I feel that this project has taken an interesting route, and although I have been interested in animals and the theme of anthropomorphism for a long time, I think that I have gained more knowledge on the subject and it has helped me through my research and the subject for my final major project has gained more depth alongside it. I have also found that anthropomorphic subjects are extremely popular in art and the media, and have been for many years so there are many artists out there that use this theme as their subject, although through my research I have not found many, if any artists that have portrayed musicians in the way that I have for this project. In another way, even though there a variety of artists that illustrate this theme in many different ways, it has been difficult to find a lot of textual information on the theme that I have chosen. Also finding any artwork or illustrators that have created work that is similar to mine; I feel like I am in a more niche market. Overall I feel I could have looked in more depth into anthropomorphism and its audience/target market, and how that could have helped me in finding my own audience for my work. Though this research project has also helped me to see that my work is more unique and that ‘Anthropomorphism’ is a broad subject that has been and will always be popular, as some audiences love to put animals out of context and into a fantasy world, to break away from the norm and give animals that extra personality to sympathise and empathise with them. Even though we know that animals can’t talk and do not have the same thought processes as humans, we decide to give them those characteristics in films, tv, books and even as our own pets, to make them part of the family or to see them as equals. This subject will carry on being more and more popular as we shall always prefer the fantastical to the reality of life in some ways.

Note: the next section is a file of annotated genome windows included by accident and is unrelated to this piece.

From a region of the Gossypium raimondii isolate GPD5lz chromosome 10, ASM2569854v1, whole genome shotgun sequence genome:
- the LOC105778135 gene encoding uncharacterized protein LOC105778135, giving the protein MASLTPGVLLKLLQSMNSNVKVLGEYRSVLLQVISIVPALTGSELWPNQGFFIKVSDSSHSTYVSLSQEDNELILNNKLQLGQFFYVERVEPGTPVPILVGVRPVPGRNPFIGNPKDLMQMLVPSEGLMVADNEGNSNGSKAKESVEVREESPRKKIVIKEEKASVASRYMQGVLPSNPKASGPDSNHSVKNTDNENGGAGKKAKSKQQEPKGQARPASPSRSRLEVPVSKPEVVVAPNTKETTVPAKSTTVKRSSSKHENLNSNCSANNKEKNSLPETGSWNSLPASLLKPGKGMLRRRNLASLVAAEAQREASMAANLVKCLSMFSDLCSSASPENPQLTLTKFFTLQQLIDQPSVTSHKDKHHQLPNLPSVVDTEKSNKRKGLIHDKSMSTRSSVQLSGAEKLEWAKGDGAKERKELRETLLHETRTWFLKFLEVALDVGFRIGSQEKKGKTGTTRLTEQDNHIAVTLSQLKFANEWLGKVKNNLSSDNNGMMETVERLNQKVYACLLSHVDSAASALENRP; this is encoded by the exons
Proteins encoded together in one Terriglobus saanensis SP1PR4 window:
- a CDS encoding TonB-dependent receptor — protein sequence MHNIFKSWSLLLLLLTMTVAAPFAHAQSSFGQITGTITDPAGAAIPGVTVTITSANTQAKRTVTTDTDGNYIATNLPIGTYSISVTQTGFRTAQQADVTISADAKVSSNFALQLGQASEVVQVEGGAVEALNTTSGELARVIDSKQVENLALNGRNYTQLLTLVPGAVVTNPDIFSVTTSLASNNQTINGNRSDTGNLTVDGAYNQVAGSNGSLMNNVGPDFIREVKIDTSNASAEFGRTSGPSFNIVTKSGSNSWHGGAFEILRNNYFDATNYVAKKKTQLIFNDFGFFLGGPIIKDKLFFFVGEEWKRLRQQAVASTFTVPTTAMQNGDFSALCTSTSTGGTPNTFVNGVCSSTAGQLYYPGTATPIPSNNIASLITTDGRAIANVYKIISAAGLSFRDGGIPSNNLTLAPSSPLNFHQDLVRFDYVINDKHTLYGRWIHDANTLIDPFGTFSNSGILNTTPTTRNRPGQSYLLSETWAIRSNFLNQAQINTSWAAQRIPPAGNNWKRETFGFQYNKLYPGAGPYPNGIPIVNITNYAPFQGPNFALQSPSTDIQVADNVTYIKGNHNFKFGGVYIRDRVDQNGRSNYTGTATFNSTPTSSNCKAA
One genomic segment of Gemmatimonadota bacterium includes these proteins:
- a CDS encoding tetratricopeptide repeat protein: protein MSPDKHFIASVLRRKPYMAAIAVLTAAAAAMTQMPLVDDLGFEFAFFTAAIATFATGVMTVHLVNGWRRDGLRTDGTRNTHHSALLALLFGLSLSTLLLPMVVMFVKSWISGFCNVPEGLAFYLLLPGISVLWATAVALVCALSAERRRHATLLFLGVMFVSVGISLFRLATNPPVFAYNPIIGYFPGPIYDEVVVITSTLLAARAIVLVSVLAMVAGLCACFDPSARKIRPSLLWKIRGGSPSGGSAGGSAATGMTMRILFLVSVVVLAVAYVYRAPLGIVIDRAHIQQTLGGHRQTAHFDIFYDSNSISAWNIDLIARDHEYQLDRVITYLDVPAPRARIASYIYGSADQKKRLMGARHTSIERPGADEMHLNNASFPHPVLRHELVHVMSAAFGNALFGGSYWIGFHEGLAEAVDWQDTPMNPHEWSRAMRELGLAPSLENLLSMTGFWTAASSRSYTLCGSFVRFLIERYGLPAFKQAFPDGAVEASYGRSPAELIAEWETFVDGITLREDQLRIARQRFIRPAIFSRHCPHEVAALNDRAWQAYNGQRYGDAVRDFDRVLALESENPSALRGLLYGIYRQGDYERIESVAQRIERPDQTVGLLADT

'Watership Down' – written by Richard Adams and published in 1972.